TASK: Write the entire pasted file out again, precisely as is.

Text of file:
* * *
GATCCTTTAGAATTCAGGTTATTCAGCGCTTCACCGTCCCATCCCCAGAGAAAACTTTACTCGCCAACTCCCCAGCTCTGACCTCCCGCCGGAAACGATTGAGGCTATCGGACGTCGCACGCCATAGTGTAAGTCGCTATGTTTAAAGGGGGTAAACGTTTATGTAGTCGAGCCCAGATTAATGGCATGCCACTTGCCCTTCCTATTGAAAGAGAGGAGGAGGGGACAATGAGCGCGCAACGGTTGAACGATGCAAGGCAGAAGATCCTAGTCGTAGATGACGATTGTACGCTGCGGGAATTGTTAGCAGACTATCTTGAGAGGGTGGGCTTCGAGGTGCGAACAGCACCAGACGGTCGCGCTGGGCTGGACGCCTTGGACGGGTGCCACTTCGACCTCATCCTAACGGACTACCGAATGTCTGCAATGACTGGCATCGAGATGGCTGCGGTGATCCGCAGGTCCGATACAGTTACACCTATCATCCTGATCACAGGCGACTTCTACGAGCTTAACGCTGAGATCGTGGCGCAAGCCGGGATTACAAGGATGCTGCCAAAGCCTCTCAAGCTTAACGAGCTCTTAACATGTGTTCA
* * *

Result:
GATCCTTTAGAATTCAGGTTATTCAGCGCTTCACCGTCCCATCCCCAGAGAAAACTTTACTCGCCAACTCCCCAGCTCTGACCTCCCGCCGGAAACGATTGAGGCTATCGGACGTCGCACGCCATAGTGTAAGTCGCTATGTTTAAAGGGGGTAAACGTTTATGTAGTCGAGCCCAGATTAATGGCATGCCACTTGCCCTTCCTATTGAAAGAGAGGAGGAGGGGACAATGAGCGCGCAACGGTTGAACGATGCAAGGCAGAAGATCCTAGTCGTAGATGACGATTGTACGCTGCGGGAATTGTTAGCAGACTATCTTGAGAGGGTGGGCTTCGAGGTGCGAACAGCACCAGACGGTCGCGCTGGGCTGGACGCCTTGGACGGGTGCCACTTCGACCTCATCCTAACGGACTACCGAATGTCTGCAATGACTGGCATCGAGATGGCTGCGGTGATCCGCAGGTCCGATACAGTTACACCTATCATCCTGATCACAGGCGACTTCTACGAGCTTAACGCTGAGATCGTGGCGCAAGCCGGGATTACAAGGATGCTGCCAAAGCCTCTCAAGCTTAACGAGCTCTTAACATGTGTTCA